My daughter recently delivered a lovely baby girl, but she had lots of back pain late in her pregnancy. She had to have a caesarian section (c-section), partly because the baby was in the “sunny side up” position. Most women have heard about breech birth, but the sunny side up position is actually the most common abnormal position for a baby. [1,2]
The medical term for the sunny side up position is occiput posterior or OP position. The baby is head down but turned the wrong way. The occiput – the back part of the head – is posterior, so the baby’s face is pressed up against the pubic bone. In this position, it can be hard for the baby to extend the head out from under the pubic bone. Your labor can be longer and more difficult. 
What Do We Know About the OP Position?
There have been quite a lot of studies on the OP position, what it means for delivery, and how it might be prevented. Here is what the studies show: [1,2,4]
- OP position is common in the first stage of labor, occurring in up to 30 percent of pregnancies.
- Most babies will rotate to a normal position by the time of delivery. Only about five percent of babies have persistent OP.
- Persistent OP may result in longer labor, assisted vaginal delivery, or emergency caesarian section. Studies show that about 20 to 30 percent of babies with persistent OP are delivered by c-section.
- You are more likely to have a persistent OP positioned baby during your first pregnancy. The risk is about seven percent.
What Can Be Done if Your Baby Is OP?
Options for managing an OP baby other than c-section include an operative delivery (using forceps or a vacuum device), attempting manual rotation of the baby (via the birth canal during labor), and maternal posturing. [1,2]
Maternal posturing is assuming a position on your hands and knees with your chest leaning forward and your back stretched out. In a review of previous studies, maternal posturing had been reported to reduce back pain but there has not been enough evidence to say that posturing affects OP position.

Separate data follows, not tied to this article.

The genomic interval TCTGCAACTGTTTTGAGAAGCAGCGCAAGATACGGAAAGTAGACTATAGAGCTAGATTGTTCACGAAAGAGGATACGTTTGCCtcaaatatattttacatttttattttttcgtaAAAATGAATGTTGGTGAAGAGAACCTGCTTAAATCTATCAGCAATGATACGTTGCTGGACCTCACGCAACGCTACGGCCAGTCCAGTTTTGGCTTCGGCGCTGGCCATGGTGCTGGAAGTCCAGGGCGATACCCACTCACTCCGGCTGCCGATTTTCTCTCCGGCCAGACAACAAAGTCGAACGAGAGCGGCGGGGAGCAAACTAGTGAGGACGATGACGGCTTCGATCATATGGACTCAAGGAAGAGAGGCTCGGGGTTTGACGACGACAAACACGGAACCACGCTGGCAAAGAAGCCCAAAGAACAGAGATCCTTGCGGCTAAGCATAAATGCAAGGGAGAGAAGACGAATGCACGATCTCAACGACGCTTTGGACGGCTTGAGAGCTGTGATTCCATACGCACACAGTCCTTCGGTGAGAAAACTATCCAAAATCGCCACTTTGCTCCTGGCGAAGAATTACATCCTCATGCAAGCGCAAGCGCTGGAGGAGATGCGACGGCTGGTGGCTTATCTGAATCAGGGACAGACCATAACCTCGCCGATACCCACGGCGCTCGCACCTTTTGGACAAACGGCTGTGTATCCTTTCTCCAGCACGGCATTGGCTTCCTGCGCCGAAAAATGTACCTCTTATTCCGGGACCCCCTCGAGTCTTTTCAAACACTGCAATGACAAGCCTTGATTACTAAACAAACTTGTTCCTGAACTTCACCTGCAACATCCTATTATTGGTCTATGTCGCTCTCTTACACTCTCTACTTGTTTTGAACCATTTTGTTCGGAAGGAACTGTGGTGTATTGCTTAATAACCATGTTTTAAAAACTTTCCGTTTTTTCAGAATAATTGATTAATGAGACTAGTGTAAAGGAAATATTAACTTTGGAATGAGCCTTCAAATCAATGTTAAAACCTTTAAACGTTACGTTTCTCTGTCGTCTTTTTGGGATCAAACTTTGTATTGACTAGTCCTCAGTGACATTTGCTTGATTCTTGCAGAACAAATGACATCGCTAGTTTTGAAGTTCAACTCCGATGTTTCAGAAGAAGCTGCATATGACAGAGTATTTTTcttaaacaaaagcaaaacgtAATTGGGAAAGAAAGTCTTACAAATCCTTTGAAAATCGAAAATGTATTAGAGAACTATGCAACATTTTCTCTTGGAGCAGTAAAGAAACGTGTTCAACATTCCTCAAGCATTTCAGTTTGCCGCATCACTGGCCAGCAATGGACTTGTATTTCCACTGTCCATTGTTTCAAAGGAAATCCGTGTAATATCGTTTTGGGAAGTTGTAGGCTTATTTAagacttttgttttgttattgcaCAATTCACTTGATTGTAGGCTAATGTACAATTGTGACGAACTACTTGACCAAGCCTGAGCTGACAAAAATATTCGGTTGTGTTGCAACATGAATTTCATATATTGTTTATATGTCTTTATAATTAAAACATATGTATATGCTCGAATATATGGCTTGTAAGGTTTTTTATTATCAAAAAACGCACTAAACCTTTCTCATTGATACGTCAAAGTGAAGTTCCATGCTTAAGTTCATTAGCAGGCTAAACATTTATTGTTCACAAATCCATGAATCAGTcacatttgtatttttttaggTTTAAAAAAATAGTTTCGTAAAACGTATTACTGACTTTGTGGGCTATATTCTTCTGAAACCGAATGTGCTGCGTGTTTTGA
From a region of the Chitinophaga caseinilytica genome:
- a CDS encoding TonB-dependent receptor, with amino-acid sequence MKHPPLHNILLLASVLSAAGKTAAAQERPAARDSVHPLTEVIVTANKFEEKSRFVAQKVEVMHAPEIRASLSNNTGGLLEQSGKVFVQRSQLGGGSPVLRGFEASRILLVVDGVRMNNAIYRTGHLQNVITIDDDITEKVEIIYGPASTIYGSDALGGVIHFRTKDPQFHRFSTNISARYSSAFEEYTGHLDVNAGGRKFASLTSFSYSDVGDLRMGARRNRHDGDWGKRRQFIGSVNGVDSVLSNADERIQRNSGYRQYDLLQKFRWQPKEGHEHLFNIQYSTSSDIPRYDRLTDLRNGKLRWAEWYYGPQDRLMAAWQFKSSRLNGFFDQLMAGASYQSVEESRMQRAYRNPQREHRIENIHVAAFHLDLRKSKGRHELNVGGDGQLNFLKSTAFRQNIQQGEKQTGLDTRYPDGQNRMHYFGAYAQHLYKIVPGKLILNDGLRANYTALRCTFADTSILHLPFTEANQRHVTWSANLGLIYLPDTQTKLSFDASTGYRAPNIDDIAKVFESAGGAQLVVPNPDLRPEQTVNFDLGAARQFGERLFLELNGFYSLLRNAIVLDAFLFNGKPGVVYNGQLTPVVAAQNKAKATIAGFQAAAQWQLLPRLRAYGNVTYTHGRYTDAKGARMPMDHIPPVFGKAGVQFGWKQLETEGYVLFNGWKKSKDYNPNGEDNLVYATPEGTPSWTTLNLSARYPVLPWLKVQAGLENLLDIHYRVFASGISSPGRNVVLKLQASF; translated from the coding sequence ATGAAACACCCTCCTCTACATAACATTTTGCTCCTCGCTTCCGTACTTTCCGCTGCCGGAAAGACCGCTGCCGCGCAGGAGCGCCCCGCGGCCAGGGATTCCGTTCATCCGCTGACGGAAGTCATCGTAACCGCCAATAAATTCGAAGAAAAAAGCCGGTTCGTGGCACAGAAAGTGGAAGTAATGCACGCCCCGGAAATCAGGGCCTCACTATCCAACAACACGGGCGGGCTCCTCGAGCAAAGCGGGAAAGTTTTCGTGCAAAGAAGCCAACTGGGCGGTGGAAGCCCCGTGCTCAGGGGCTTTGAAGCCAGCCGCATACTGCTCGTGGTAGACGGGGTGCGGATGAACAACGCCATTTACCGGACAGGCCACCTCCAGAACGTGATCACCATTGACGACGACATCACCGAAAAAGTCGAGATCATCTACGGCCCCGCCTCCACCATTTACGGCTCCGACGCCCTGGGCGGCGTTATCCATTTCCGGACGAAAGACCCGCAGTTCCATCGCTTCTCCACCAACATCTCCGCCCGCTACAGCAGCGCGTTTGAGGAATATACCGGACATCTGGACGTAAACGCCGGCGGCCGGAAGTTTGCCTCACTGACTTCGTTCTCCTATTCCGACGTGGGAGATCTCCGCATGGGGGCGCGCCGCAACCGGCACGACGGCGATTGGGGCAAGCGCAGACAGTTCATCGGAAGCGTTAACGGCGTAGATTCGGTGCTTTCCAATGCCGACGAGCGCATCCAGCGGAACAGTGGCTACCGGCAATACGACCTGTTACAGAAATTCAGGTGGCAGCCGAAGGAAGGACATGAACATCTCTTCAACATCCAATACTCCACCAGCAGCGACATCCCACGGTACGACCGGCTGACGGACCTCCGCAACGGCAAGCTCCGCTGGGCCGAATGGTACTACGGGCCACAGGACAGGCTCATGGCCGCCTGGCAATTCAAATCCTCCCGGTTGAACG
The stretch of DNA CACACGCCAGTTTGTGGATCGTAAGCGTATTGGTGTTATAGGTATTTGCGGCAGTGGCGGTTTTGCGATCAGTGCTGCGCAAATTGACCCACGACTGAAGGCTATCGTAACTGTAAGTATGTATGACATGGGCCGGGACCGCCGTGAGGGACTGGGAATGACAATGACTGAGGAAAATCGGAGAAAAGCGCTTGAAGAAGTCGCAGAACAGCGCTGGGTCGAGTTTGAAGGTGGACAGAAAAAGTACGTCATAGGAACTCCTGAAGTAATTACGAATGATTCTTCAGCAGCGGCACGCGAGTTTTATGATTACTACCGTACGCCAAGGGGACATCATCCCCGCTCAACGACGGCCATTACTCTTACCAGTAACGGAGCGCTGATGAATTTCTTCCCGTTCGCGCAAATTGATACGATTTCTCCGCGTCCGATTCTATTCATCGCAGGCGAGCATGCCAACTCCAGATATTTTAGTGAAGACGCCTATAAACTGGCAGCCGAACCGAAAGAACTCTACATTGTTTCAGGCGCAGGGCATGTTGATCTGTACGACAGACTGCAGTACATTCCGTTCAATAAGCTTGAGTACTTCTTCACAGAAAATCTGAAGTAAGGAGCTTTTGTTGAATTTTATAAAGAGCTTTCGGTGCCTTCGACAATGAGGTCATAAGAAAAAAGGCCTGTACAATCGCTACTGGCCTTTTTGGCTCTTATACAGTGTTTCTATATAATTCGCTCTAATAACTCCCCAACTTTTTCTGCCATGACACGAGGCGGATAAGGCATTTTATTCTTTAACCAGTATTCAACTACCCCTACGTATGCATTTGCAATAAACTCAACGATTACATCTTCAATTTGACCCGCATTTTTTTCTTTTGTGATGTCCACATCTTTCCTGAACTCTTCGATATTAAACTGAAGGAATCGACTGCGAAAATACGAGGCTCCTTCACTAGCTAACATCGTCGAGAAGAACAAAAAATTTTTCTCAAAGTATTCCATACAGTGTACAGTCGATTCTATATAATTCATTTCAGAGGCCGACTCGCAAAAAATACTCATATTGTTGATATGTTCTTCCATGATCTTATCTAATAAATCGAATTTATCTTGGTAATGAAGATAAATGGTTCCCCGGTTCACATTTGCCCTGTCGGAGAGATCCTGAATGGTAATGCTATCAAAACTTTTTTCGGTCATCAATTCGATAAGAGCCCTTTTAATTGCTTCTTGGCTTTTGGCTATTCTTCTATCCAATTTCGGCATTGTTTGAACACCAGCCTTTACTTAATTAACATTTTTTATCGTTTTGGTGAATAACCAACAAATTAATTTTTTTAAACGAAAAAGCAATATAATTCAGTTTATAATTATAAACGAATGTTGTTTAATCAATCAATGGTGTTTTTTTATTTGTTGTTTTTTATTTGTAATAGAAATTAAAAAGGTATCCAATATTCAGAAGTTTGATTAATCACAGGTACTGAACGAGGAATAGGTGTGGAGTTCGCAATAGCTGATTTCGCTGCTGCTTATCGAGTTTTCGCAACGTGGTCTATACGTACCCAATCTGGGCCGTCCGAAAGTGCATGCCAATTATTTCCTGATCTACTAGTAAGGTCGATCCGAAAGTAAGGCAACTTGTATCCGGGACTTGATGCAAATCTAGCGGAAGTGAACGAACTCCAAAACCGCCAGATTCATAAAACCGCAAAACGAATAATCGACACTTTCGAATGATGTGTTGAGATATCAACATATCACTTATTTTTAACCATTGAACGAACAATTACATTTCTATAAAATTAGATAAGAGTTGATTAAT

Maternal posturing has been recently compared to watchful waiting for mothers with babies in OP position in early labor. The study was published in the American Journal of Obstetrics & Gynecology. OP position at the start of labor was confirmed by ultrasound in 220 women. Half of the women tried maternal posturing and were asked to assume this position as long as they could during labor, and the other half were allowed to go through the stages of labor without posturing. 
This study found that 78 percent of the posturing women and 76 percent of the non-posturing women converted to a normal anterior position before delivery. Rates of c-section or operative delivery ranged between 18 and 19 percent for both groups. The researchers concluded that maternal posturing did not have a significant impact on persistent OP. 
So the good news is that even if you start labor with your baby sunny side up, your baby will probably get into the right position before you deliver. It would be nice if posturing could improve the odds, but so far, it does not seem to help. [1,2]
Ask your healthcare provider about his or her experience with OP positioned babies. Talk about the options for delivery if your baby is sunny side up. The more you know about what can happen, the better you will be prepared for what does happen.
Is maternal posturing during labor efficient in preventing persistent occiput posterior position? A randomized controlled trial, American Journal of Obstetrics & Gynecology, http://www.ajog.org/article/S0002-9378(12)02029-7/pdfSummary
Maternal positioning to correct occipito-posterior fetal position in labour: a randomized controlled trial, BMC Pregnancy & Childbirth, http://www.biomedcentral.com/1471-2393/14/83
Slideshow: Fetal positions before birth, Mayo Clinic, http://www.mayoclinic.org/healthy-lifestyle/pregnancy-week-by-week/multimedia/fetal-positions/sls-20076615?s=3
Persistent Fetal Occiput Posterior Position, American Family Physician, http://www.aafp.org/afp/2004/0101/p191.html